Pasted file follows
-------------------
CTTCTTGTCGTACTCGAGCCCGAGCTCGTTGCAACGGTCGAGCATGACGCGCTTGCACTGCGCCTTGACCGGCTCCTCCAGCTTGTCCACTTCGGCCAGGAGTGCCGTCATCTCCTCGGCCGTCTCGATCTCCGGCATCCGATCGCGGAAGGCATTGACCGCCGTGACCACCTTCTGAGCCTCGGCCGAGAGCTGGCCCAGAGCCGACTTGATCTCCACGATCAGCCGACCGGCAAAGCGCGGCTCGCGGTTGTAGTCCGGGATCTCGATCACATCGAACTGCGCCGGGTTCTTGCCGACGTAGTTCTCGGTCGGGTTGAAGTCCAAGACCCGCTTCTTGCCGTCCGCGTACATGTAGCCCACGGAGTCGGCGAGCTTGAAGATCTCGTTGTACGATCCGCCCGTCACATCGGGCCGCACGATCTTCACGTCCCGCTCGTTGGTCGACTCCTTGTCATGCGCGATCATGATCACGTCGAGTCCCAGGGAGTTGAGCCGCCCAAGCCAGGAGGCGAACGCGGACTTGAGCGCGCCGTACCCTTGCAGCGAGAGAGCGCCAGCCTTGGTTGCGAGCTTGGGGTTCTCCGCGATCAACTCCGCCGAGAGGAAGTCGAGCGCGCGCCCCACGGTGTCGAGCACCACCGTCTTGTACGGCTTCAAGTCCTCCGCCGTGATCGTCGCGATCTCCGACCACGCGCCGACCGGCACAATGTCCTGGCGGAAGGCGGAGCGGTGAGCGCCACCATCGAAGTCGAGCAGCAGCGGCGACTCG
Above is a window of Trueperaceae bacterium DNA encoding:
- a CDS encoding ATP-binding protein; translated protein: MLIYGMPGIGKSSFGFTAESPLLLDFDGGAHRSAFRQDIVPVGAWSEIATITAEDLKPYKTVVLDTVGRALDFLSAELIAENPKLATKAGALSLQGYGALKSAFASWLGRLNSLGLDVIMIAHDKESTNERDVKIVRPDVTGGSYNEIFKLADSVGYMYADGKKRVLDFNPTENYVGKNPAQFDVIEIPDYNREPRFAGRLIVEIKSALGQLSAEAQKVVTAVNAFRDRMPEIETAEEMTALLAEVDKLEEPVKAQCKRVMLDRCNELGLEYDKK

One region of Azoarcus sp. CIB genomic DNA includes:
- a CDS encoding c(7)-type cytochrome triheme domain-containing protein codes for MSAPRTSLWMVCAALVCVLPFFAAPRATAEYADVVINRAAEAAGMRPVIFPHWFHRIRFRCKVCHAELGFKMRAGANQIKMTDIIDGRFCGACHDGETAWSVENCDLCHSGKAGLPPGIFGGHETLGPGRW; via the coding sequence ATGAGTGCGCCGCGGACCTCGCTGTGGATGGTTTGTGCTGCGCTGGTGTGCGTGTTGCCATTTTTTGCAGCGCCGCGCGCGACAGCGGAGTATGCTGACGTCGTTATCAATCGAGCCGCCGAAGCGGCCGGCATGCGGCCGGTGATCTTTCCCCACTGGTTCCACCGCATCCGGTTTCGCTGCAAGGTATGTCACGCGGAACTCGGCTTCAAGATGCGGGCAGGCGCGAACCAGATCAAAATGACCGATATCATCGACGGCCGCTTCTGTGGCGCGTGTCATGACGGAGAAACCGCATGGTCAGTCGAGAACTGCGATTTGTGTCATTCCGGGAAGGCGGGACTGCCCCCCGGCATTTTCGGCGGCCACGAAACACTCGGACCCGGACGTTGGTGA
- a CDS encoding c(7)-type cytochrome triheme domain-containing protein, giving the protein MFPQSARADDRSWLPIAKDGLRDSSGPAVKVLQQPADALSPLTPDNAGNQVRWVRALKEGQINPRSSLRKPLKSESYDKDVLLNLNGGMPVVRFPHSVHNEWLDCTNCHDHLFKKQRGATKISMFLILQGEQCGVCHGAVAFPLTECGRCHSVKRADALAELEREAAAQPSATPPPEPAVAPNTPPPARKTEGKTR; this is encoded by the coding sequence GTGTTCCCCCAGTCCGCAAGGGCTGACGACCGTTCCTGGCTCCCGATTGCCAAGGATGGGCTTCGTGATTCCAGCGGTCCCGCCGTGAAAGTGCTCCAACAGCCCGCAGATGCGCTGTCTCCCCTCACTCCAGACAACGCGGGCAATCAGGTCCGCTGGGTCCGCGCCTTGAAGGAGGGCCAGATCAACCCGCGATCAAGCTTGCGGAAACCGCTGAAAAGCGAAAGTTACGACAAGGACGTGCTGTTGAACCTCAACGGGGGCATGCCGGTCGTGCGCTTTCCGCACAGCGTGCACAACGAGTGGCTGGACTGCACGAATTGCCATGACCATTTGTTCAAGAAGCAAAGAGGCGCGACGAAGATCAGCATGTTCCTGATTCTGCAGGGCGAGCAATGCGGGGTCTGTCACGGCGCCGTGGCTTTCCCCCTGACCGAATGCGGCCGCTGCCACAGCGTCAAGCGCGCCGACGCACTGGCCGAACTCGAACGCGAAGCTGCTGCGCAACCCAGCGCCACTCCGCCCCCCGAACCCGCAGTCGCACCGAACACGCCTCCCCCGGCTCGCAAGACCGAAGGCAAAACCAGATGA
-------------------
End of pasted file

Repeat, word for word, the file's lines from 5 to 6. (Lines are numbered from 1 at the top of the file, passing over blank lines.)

- a CDS encoding c(7)-type cytochrome triheme domain-containing protein codes for MSAPRTSLWMVCAALVCVLPFFAAPRATAEYADVVINRAAEAAGMRPVIFPHWFHRIRFRCKVCHAELGFKMRAGANQIKMTDIIDGRFCGACHDGETAWSVENCDLCHSGKAGLPPGIFGGHETLGPGRW; via the coding sequence ATGAGTGCGCCGCGGACCTCGCTGTGGATGGTTTGTGCTGCGCTGGTGTGCGTGTTGCCATTTTTTGCAGCGCCGCGCGCGACAGCGGAGTATGCTGACGTCGTTATCAATCGAGCCGCCGAAGCGGCCGGCATGCGGCCGGTGATCTTTCCCCACTGGTTCCACCGCATCCGGTTTCGCTGCAAGGTATGTCACGCGGAACTCGGCTTCAAGATGCGGGCAGGCGCGAACCAGATCAAAATGACCGATATCATCGACGGCCGCTTCTGTGGCGCGTGTCATGACGGAGAAACCGCATGGTCAGTCGAGAACTGCGATTTGTGTCATTCCGGGAAGGCGGGACTGCCCCCCGGCATTTTCGGCGGCCACGAAACACTCGGACCCGGACGTTGGTGA
- a CDS encoding c(7)-type cytochrome triheme domain-containing protein, giving the protein MFPQSARADDRSWLPIAKDGLRDSSGPAVKVLQQPADALSPLTPDNAGNQVRWVRALKEGQINPRSSLRKPLKSESYDKDVLLNLNGGMPVVRFPHSVHNEWLDCTNCHDHLFKKQRGATKISMFLILQGEQCGVCHGAVAFPLTECGRCHSVKRADALAELEREAAAQPSATPPPEPAVAPNTPPPARKTEGKTR; this is encoded by the coding sequence GTGTTCCCCCAGTCCGCAAGGGCTGACGACCGTTCCTGGCTCCCGATTGCCAAGGATGGGCTTCGTGATTCCAGCGGTCCCGCCGTGAAAGTGCTCCAACAGCCCGCAGATGCGCTGTCTCCCCTCACTCCAGACAACGCGGGCAATCAGGTCCGCTGGGTCCGCGCCTTGAAGGAGGGCCAGATCAACCCGCGATCAAGCTTGCGGAAACCGCTGAAAAGCGAAAGTTACGACAAGGACGTGCTGTTGAACCTCAACGGGGGCATGCCGGTCGTGCGCTTTCCGCACAGCGTGCACAACGAGTGGCTGGACTGCACGAATTGCCATGACCATTTGTTCAAGAAGCAAAGAGGCGCGACGAAGATCAGCATGTTCCTGATTCTGCAGGGCGAGCAATGCGGGGTCTGTCACGGCGCCGTGGCTTTCCCCCTGACCGAATGCGGCCGCTGCCACAGCGTCAAGCGCGCCGACGCACTGGCCGAACTCGAACGCGAAGCTGCTGCGCAACCCAGCGCCACTCCGCCCCCCGAACCCGCAGTCGCACCGAACACGCCTCCCCCGGCTCGCAAGACCGAAGGCAAAACCAGATGA